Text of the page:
“The music I’m creating, what I’m putting out there, is purposeful for myself.”
Cautious Clay is the artistic moniker of Joshua Karpeh, the 25-year old Neo-soul singer and producer who’s been through a whirlwind since releasing his first single “Cold War” on SoundCloud in September of 2017. His soulful, near-angelic vocals have caught the attention of tastemakers and major players alike, including Spotify, who included his music (and cover art) on their “Alternative R&B” playlist in March.
Though his music has caught fire in the last eight months, the attention isn’t getting to his head or impacting him personally. “It doesn’t really affect my personal life a whole lot, I just have to be more organized with my time…But I don’t think it’s gotten to the point where I feel like I can’t handle it”, he says. His journey as an artist and as a human-being is reflected in his debut EP, Blood Type (Read my review here), in which he opens up to share his most personal thoughts and feelings, pouring it out for his listeners to connect to.
Cautious Clay’s music is purposeful and filled with meaning, infusing the soul and fullness of gospel sound with modern, understated beats that provide color to an already colorful voice. His lyrics are symbolic in nature, but not so abstract that an attentive listener can’t pick up on the themes of his songs: Life, career, and love. With his music, Clay wants his listeners to take away that he’s genuine and speaking from his own experiences, and that he writes from a perspective that’s symbolic in nature. With Blood Type, he’s undoubtedly accomplished both of those sentiments.
This past week, Cautious Clay re-released his debut EP with a new song titled “Stolen Moments”, and in March he played his first official show at Baby’s All Right in Brooklyn. Following the show, I was able to catch some time with him to hear more about his background, influences and musical journey. You can read the full transcript below.
This interview has been lightly edited and condensed for clarity.
EB: Hey Josh…How’s your day been so far?
CC: It’s been great, just hanging with friends working on a couple projects. I’m working on my next song, actually, so I’m pretty stoked.
EB: Do you try to keep yourself busy outside of the Cautious Clay project, with other people’s work?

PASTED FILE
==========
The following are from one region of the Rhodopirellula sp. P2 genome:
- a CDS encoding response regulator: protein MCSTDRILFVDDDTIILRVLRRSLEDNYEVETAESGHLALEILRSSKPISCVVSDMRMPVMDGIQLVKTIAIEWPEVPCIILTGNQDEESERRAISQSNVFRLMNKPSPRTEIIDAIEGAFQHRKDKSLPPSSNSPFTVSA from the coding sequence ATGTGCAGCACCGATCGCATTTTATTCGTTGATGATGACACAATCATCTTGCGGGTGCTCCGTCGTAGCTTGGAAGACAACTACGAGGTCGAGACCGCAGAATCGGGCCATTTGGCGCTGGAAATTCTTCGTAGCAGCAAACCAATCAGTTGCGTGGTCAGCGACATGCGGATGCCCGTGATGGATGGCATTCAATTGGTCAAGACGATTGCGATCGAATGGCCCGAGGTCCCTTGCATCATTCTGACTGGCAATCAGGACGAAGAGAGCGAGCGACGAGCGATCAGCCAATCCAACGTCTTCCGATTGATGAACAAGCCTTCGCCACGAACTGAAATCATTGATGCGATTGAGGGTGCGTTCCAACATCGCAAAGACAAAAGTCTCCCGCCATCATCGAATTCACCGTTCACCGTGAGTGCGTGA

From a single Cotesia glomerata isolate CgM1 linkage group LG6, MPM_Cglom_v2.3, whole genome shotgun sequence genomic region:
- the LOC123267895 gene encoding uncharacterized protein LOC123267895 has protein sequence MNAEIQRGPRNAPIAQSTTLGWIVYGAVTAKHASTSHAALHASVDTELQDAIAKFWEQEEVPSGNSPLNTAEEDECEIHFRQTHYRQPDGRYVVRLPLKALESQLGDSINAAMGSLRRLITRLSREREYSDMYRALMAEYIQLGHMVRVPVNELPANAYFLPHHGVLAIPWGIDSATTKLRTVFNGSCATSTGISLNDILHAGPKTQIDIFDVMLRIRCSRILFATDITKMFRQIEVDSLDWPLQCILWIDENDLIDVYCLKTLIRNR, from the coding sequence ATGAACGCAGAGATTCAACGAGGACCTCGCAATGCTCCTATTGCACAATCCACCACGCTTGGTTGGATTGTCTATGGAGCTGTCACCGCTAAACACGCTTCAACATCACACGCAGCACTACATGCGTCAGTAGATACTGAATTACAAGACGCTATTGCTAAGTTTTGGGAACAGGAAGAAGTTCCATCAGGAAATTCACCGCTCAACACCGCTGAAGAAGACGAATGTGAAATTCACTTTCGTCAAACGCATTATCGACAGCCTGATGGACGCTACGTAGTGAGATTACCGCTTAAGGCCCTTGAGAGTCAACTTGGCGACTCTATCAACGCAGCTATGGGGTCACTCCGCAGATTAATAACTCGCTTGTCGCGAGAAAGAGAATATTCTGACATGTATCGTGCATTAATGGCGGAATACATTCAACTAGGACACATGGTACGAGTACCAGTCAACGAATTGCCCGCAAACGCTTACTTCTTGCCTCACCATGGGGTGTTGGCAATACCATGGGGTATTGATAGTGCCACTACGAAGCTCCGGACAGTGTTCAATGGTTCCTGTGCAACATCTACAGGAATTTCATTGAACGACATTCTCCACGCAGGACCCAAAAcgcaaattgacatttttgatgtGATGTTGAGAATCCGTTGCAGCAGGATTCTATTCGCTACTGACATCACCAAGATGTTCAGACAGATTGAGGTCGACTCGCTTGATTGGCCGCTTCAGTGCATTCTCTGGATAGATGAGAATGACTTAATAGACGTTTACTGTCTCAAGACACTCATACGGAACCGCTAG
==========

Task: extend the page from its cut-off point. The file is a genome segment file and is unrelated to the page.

CC: Yeah! I actually do. It’s definitely something I’m always doing, working on different things if it’s not for Cautious Clay. I have my hands in a couple of different projects. It helps me think about things differently as an artist, whenever I’m approaching my own stuff. It puts me in a different headspace. It’s something I’m excited about doing and continuing to do. As of late, Cautious Clay has been taking up more time, though, for sure.
EB: Your first single came out six months ago, and now you’ve got the Blood Type EP out. Looking back on this last six months, do you have any thoughts or reflections on what it’s been like?
CC: It’s interesting because I think about, sometimes, where I was and where it’s going and it feels like I’m building a cool foundation for whatever is to come, whether or not it’s new music, or touring opportunities and things of that nature. I feel like I’ve always had a vision for what I wanted to do as an artist, so it’s very humbling and incredible to be in a position where that has become the reality over such a short amount of time. I’m just excited to keep doing what I do, and hopefully I’ll have more people interested, too.
EB: Your unique sound is so much different than all of the other current modern R&B, or alternative R&B if you will. Was that sound always a part of the vision, or did that come about naturally?
CC: It really did come about naturally. I’ve always made stuff, whether it was singing, or producing, or playing saxophone or whatever. Creation was always a really big part of my process, and I never really went in saying “I’m going to ride this R&B/alternative wave”. I’ve always just created things that inspire me, and was able to figure out a sound that worked for me.
I started off as an instrumentalist, as a blues sax player and I learned production over the last five or six years. That kind of gave me the ability to then explore songwriting and vocals, different things like that, because it was something I hadn’t done yet. That kind of overall comprehensive involvement in my artistic process is what has allowed me to create something different.
EB: You learned to play the flute and sax before you ever decided to become a solo artist. What made you pick up a saxophone?